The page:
bias is -0.22, indicating the avg reading is 0.22 pH too low -
this is quite large and should be corrected, i.e. one should add 0.22 to
the Vinoferm reading to assess the correct pH
SD 0.18 is RMS error once readings are corrected by the bias
value - this is more reasonable, but still the highest.
Lyphan, same RMS error as Merck, but with a larger bias. So this one is
more easily corrected: one should add 0.13 to the strip reading to get a
more accurate pH value. The SD indicates that the RMS error would then
become 0.09 - less than 0.1 unit of pH, which would be quite good.
I would prefer to buy Lyphan strips, but Merck comes close... Vinoferm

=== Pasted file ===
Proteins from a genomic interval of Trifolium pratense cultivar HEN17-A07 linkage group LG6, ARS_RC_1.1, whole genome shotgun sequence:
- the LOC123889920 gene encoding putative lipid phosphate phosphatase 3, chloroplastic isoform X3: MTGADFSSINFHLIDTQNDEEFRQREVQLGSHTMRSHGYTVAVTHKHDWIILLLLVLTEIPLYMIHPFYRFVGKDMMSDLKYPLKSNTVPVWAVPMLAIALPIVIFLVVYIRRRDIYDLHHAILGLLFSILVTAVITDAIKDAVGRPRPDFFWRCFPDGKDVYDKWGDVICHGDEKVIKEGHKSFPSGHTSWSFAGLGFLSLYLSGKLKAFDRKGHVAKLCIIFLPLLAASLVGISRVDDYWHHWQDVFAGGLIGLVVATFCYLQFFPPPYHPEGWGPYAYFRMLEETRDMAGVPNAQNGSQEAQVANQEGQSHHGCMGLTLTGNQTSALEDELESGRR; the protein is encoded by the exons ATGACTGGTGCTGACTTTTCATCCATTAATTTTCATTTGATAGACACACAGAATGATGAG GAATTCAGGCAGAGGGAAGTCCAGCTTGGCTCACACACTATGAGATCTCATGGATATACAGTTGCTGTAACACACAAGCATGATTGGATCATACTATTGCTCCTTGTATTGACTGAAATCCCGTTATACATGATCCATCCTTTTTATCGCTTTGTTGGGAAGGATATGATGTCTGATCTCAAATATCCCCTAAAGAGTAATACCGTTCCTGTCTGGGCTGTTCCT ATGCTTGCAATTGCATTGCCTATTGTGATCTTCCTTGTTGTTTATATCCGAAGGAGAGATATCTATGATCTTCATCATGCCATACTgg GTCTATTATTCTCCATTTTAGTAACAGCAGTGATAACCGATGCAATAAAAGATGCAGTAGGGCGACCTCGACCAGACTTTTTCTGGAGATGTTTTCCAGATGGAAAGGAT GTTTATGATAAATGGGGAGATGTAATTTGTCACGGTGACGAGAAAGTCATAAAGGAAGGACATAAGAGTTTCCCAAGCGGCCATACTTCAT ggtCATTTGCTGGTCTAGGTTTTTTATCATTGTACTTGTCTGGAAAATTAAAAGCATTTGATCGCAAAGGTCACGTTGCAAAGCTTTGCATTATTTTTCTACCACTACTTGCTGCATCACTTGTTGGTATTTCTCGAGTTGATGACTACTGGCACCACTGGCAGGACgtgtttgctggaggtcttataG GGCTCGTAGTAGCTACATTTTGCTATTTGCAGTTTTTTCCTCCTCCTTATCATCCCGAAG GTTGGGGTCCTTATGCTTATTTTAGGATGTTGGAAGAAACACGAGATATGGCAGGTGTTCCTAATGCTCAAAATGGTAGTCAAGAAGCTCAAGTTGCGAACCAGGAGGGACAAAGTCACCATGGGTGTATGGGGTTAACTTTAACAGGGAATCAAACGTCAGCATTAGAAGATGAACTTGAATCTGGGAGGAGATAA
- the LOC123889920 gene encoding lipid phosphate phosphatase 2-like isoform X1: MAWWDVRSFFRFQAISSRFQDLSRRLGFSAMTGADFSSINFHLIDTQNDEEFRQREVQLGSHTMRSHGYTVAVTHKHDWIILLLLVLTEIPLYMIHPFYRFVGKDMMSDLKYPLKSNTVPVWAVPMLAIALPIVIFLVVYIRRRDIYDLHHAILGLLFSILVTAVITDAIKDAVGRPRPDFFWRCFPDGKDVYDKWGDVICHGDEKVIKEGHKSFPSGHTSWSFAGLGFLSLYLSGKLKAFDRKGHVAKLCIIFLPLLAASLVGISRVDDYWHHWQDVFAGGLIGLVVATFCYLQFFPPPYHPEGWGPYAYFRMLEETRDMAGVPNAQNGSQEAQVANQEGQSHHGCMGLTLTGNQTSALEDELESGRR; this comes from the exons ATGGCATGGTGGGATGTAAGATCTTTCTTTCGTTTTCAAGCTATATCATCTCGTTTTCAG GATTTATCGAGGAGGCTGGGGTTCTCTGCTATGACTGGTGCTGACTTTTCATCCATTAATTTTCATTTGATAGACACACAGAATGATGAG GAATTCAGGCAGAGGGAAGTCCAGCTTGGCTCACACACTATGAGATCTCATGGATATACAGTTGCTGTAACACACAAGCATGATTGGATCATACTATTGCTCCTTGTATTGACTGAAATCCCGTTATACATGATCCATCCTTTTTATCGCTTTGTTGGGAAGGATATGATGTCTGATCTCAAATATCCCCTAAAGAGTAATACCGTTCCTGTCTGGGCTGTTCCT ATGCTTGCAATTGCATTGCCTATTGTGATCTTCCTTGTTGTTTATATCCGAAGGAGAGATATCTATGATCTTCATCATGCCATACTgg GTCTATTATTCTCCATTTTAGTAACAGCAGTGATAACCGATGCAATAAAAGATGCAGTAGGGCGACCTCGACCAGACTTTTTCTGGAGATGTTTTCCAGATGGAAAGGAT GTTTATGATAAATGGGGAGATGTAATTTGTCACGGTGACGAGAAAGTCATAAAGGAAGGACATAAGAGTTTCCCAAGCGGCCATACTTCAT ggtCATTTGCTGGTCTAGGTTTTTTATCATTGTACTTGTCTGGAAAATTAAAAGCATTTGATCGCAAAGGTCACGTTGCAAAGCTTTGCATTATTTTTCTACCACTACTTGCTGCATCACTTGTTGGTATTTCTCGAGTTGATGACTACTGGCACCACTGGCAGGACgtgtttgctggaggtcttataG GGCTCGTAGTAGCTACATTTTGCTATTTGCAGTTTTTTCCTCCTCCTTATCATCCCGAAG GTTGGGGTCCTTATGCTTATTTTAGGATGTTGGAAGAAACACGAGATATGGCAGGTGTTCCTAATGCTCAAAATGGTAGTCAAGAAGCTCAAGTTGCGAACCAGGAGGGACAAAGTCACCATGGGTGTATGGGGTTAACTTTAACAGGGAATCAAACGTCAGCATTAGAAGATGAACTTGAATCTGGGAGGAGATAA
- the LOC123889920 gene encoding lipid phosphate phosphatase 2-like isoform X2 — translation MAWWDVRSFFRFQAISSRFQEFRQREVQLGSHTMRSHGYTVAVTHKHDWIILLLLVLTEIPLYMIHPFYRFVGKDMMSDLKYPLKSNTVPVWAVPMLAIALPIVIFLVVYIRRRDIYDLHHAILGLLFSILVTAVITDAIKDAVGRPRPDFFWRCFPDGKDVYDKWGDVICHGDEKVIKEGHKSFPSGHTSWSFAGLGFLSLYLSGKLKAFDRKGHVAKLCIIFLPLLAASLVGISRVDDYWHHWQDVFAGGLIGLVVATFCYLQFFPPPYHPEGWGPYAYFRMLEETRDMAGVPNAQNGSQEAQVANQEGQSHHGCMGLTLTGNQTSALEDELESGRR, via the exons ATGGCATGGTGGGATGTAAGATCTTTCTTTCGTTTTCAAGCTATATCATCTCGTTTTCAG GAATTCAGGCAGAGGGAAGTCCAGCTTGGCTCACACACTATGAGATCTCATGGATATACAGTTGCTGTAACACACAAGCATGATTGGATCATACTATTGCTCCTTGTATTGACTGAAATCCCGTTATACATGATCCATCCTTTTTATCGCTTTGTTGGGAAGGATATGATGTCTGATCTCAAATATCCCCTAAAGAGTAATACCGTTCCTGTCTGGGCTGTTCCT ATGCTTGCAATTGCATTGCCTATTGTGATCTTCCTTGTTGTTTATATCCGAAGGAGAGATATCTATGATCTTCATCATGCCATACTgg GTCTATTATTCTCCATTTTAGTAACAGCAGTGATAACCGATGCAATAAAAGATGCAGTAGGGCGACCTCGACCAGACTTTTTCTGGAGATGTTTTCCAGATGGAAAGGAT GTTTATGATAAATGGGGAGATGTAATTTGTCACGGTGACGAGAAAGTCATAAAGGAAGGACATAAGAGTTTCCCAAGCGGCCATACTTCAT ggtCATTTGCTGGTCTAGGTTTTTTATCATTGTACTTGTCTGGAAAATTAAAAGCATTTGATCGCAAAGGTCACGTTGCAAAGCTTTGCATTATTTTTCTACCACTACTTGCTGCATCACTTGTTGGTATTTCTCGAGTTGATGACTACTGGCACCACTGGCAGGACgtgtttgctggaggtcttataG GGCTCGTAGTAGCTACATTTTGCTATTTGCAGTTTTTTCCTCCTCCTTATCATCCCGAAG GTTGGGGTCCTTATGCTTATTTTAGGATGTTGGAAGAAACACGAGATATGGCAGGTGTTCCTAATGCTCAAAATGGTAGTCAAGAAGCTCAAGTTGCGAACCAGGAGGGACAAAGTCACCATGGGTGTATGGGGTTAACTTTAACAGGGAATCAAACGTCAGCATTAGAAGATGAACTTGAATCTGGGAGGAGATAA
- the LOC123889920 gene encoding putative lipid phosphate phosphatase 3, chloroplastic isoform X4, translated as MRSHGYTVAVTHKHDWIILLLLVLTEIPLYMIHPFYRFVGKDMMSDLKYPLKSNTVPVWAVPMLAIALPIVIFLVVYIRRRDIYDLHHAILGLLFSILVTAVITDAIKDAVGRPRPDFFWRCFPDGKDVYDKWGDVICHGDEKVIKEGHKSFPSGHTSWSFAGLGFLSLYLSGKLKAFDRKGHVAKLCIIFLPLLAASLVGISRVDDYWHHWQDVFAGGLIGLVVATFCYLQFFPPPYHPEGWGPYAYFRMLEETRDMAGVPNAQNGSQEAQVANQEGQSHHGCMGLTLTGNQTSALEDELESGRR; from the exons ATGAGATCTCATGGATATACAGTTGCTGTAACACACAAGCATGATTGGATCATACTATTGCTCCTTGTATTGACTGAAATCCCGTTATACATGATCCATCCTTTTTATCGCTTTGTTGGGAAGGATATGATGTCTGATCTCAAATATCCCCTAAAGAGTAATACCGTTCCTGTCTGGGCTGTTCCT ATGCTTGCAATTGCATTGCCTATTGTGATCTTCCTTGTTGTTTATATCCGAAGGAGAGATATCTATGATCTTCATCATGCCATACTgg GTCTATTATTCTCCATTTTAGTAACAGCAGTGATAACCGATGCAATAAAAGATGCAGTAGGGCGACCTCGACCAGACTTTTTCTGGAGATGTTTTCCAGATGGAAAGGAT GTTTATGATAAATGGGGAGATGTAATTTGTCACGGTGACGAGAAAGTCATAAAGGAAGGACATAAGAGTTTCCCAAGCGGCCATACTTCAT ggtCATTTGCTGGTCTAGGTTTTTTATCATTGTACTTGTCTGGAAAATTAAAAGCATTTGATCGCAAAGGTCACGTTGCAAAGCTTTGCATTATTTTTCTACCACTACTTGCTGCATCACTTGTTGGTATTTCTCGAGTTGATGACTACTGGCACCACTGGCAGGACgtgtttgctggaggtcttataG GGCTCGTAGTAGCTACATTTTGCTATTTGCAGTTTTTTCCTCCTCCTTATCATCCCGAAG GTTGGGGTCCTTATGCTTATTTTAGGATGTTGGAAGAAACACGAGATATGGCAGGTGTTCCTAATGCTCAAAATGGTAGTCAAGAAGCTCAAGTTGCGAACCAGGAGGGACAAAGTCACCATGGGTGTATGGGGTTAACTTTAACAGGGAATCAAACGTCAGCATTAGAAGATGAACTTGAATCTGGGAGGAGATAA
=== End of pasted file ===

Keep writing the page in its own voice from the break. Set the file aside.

is definitely the least accurate.
is the first time I have done such a formal comparison and frankly I am
disappointed by the performance of all the pH strips. I think there are two problems:
1. The inherent limits of the physics and chemistry. Acid/base
indicators are complex organic dyes which change colour due to changes
in electron orbital energy levels depending on whether they are
protonated or not. At either end of the range the changes are easy to
spot e.g. bromophenol blue goes from yellow when fully protonated at pH
< 3 to blue at pH > 4.5 when it is not. But the intermediate hues of
partial protonation are effectively shades of grey and so it is very
difficult to assign a specific pH to each intermediate shade with any
accuracy. I suspect (but I do not know) that this might alter depending
on what else is in the solution too and probably affects the exact way